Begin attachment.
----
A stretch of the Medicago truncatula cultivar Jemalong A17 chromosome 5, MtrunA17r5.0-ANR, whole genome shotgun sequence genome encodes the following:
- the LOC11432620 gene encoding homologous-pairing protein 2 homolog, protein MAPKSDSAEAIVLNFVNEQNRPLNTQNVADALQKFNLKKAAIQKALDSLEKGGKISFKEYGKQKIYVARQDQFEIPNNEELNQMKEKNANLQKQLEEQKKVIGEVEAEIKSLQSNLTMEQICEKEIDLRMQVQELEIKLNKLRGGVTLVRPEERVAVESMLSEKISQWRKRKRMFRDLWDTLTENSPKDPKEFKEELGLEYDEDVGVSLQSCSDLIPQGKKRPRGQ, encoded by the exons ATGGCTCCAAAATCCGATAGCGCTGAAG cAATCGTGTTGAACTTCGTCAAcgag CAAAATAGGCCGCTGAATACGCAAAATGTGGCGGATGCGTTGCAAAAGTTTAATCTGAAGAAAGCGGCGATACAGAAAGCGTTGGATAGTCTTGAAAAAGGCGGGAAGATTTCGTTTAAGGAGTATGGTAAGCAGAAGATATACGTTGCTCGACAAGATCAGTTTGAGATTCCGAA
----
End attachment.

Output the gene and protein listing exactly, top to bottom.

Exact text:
A stretch of the Medicago truncatula cultivar Jemalong A17 chromosome 5, MtrunA17r5.0-ANR, whole genome shotgun sequence genome encodes the following:
- the LOC11432620 gene encoding homologous-pairing protein 2 homolog, protein MAPKSDSAEAIVLNFVNEQNRPLNTQNVADALQKFNLKKAAIQKALDSLEKGGKISFKEYGKQKIYVARQDQFEIPNNEELNQMKEKNANLQKQLEEQKKVIGEVEAEIKSLQSNLTMEQICEKEIDLRMQVQELEIKLNKLRGGVTLVRPEERVAVESMLSEKISQWRKRKRMFRDLWDTLTENSPKDPKEFKEELGLEYDEDVGVSLQSCSDLIPQGKKRPRGQ, encoded by the exons ATGGCTCCAAAATCCGATAGCGCTGAAG cAATCGTGTTGAACTTCGTCAAcgag CAAAATAGGCCGCTGAATACGCAAAATGTGGCGGATGCGTTGCAAAAGTTTAATCTGAAGAAAGCGGCGATACAGAAAGCGTTGGATAGTCTTGAAAAAGGCGGGAAGATTTCGTTTAAGGAGTATGGTAAGCAGAAGATATACGTTGCTCGACAAGATCAGTTTGAGATTCCGAA